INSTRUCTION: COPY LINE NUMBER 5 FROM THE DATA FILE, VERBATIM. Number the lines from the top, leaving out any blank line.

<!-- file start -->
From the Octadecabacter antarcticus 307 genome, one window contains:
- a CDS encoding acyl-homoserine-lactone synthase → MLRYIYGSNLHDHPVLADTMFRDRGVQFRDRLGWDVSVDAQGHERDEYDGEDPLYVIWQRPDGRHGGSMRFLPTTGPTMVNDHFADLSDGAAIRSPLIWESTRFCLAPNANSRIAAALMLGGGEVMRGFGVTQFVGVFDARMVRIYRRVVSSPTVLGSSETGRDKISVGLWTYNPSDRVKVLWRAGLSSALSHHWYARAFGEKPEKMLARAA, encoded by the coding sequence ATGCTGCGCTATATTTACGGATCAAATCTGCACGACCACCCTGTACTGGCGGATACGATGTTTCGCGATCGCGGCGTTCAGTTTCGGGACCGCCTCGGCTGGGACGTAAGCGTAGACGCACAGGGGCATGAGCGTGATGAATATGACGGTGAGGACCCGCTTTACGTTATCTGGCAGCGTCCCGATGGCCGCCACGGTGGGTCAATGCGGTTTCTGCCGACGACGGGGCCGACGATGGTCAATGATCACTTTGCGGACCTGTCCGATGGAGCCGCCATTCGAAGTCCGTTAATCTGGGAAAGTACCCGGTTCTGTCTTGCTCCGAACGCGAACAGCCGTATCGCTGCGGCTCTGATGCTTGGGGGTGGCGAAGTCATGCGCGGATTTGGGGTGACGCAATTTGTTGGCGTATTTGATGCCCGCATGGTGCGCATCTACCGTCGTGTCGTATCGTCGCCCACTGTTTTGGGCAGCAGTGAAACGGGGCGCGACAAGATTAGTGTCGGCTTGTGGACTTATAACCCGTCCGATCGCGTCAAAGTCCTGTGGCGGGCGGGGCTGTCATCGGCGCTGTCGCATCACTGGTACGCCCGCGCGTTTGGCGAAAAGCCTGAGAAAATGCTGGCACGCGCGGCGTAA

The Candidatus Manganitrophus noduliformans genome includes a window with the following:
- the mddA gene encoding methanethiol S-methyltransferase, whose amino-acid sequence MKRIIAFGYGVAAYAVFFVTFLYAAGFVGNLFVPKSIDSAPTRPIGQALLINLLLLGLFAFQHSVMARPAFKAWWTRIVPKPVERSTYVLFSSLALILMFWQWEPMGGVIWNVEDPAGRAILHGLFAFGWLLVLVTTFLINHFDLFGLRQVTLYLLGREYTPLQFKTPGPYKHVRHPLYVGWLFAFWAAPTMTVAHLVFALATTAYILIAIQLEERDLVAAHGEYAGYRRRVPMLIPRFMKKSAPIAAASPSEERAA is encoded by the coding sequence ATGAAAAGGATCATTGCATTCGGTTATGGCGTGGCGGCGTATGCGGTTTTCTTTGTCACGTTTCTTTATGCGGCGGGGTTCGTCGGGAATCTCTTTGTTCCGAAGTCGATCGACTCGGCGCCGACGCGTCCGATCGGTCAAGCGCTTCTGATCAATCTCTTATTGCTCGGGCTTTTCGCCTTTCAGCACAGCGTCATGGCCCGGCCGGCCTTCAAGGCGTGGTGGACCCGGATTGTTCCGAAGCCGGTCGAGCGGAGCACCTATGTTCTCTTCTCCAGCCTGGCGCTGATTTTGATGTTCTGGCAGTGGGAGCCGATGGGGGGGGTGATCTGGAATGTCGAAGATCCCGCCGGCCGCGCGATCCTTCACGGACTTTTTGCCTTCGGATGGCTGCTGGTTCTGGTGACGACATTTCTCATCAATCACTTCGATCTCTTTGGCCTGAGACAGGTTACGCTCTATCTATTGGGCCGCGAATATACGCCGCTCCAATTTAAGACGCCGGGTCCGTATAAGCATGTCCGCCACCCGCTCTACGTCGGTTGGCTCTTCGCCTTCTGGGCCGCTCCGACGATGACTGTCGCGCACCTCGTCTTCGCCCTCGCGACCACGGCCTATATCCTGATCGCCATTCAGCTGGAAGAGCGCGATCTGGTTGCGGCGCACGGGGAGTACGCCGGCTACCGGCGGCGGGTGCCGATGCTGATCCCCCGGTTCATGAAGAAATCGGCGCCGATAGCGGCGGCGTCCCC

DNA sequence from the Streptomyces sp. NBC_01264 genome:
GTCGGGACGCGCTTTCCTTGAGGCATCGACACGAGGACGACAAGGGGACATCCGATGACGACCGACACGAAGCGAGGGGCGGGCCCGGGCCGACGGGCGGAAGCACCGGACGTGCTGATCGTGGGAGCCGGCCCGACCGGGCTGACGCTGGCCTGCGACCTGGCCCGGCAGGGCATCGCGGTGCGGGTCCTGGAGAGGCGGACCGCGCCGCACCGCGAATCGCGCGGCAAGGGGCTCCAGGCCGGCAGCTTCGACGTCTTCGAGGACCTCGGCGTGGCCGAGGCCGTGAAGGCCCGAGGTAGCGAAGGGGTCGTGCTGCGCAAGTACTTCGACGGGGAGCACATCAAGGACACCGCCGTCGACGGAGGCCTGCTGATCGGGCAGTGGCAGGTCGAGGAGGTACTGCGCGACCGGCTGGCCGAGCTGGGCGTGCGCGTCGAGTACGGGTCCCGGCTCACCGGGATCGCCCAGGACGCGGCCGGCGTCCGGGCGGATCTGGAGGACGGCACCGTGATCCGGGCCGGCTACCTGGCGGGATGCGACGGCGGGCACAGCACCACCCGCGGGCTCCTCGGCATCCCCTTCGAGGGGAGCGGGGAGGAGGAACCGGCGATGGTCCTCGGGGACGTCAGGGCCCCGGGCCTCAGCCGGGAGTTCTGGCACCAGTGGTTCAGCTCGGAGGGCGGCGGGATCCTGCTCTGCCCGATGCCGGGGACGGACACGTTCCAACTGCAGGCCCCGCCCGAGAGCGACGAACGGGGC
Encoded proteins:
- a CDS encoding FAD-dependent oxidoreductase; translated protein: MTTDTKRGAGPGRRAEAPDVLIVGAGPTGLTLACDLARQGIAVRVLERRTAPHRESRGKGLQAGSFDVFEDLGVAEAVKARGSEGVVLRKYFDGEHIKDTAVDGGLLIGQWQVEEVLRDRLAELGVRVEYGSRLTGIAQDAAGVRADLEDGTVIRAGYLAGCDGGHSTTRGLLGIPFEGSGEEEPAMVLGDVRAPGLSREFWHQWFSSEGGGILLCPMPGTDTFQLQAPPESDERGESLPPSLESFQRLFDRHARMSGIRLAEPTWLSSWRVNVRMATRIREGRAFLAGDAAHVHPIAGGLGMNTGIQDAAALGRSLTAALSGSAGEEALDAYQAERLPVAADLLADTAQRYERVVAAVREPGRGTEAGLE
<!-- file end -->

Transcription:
DNA sequence from the Streptomyces sp. NBC_01264 genome: